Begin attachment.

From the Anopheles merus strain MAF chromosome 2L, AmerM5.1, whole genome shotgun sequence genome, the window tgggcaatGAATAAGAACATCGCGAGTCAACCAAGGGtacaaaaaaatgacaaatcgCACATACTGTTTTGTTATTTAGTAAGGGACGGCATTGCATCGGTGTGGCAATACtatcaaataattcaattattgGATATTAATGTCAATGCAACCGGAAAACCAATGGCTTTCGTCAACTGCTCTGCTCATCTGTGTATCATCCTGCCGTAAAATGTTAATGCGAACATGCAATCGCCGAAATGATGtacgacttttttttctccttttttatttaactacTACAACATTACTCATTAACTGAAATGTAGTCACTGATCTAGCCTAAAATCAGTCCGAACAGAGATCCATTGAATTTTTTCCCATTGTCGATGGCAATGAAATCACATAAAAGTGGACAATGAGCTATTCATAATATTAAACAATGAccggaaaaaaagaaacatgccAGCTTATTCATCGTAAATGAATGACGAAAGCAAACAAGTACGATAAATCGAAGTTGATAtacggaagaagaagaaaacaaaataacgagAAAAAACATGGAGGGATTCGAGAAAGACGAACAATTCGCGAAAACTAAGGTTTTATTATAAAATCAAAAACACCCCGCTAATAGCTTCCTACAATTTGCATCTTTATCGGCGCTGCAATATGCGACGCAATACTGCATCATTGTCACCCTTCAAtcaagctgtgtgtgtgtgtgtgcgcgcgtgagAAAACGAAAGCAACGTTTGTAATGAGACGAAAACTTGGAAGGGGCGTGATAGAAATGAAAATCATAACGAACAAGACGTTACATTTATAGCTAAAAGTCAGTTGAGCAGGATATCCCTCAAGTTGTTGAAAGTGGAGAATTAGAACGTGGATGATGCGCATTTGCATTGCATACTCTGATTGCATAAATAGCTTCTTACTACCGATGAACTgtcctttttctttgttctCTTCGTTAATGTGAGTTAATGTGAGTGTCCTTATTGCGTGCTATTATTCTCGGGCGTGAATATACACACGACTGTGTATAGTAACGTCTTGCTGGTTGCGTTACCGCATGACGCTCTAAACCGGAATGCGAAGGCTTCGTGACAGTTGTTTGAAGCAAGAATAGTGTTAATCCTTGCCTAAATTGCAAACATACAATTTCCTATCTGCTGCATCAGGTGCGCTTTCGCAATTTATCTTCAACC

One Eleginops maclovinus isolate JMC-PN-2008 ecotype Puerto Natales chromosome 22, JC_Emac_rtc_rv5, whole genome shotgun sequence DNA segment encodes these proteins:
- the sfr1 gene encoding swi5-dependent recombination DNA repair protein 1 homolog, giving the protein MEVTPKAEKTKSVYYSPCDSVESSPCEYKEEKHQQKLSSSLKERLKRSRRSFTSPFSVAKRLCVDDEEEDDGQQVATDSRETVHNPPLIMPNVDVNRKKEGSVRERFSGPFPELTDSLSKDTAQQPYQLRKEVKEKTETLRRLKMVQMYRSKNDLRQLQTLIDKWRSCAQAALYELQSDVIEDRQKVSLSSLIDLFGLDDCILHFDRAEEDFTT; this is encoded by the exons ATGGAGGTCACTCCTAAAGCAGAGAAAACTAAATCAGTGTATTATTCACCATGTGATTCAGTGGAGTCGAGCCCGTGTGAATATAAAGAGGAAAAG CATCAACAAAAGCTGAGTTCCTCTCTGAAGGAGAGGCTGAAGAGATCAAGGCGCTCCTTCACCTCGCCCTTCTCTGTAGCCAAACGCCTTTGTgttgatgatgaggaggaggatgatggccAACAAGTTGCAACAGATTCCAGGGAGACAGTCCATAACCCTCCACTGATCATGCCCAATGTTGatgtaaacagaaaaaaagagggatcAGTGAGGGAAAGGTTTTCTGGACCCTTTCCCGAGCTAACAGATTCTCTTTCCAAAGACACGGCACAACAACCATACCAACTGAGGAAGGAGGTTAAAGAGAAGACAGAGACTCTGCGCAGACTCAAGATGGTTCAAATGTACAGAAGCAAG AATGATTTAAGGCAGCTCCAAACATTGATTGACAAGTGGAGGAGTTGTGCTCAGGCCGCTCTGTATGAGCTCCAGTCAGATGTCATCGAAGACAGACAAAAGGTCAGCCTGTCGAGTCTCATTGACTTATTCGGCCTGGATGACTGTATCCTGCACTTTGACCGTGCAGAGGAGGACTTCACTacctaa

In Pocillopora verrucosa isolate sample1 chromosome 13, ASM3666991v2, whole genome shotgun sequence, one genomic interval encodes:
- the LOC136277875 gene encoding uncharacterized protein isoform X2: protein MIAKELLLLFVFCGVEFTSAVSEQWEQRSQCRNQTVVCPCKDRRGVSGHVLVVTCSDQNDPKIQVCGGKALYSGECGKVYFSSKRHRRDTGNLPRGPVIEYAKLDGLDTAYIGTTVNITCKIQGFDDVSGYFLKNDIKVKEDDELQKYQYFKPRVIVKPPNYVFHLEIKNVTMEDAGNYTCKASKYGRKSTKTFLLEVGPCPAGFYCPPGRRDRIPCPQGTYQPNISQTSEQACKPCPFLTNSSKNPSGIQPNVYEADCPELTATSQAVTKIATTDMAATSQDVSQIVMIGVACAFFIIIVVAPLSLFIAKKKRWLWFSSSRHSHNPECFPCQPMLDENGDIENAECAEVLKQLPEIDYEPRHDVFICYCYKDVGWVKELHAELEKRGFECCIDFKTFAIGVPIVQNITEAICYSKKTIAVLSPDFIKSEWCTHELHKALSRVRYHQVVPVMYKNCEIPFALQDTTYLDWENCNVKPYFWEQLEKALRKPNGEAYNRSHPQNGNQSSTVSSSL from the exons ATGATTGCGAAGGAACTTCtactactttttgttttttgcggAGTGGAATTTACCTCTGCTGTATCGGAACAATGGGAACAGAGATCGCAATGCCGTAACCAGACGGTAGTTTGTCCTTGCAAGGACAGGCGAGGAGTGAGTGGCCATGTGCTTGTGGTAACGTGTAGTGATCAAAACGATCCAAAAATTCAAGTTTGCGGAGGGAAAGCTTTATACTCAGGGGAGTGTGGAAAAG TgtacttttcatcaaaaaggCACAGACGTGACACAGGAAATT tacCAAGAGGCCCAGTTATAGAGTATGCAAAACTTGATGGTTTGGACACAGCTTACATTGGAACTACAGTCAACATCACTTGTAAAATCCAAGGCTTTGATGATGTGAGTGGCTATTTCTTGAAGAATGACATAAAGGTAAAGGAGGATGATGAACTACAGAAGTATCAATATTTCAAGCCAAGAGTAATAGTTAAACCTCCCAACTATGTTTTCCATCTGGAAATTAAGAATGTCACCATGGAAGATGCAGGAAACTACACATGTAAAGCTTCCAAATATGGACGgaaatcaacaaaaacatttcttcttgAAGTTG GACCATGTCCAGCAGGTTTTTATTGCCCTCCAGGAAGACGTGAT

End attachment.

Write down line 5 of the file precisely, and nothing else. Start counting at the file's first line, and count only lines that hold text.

- the LOC136277875 gene encoding uncharacterized protein isoform X2: protein MIAKELLLLFVFCGVEFTSAVSEQWEQRSQCRNQTVVCPCKDRRGVSGHVLVVTCSDQNDPKIQVCGGKALYSGECGKVYFSSKRHRRDTGNLPRGPVIEYAKLDGLDTAYIGTTVNITCKIQGFDDVSGYFLKNDIKVKEDDELQKYQYFKPRVIVKPPNYVFHLEIKNVTMEDAGNYTCKASKYGRKSTKTFLLEVGPCPAGFYCPPGRRDRIPCPQGTYQPNISQTSEQACKPCPFLTNSSKNPSGIQPNVYEADCPELTATSQAVTKIATTDMAATSQDVSQIVMIGVACAFFIIIVVAPLSLFIAKKKRWLWFSSSRHSHNPECFPCQPMLDENGDIENAECAEVLKQLPEIDYEPRHDVFICYCYKDVGWVKELHAELEKRGFECCIDFKTFAIGVPIVQNITEAICYSKKTIAVLSPDFIKSEWCTHELHKALSRVRYHQVVPVMYKNCEIPFALQDTTYLDWENCNVKPYFWEQLEKALRKPNGEAYNRSHPQNGNQSSTVSSSL from the exons ATGATTGCGAAGGAACTTCtactactttttgttttttgcggAGTGGAATTTACCTCTGCTGTATCGGAACAATGGGAACAGAGATCGCAATGCCGTAACCAGACGGTAGTTTGTCCTTGCAAGGACAGGCGAGGAGTGAGTGGCCATGTGCTTGTGGTAACGTGTAGTGATCAAAACGATCCAAAAATTCAAGTTTGCGGAGGGAAAGCTTTATACTCAGGGGAGTGTGGAAAAG TgtacttttcatcaaaaaggCACAGACGTGACACAGGAAATT tacCAAGAGGCCCAGTTATAGAGTATGCAAAACTTGATGGTTTGGACACAGCTTACATTGGAACTACAGTCAACATCACTTGTAAAATCCAAGGCTTTGATGATGTGAGTGGCTATTTCTTGAAGAATGACATAAAGGTAAAGGAGGATGATGAACTACAGAAGTATCAATATTTCAAGCCAAGAGTAATAGTTAAACCTCCCAACTATGTTTTCCATCTGGAAATTAAGAATGTCACCATGGAAGATGCAGGAAACTACACATGTAAAGCTTCCAAATATGGACGgaaatcaacaaaaacatttcttcttgAAGTTG GACCATGTCCAGCAGGTTTTTATTGCCCTCCAGGAAGACGTGAT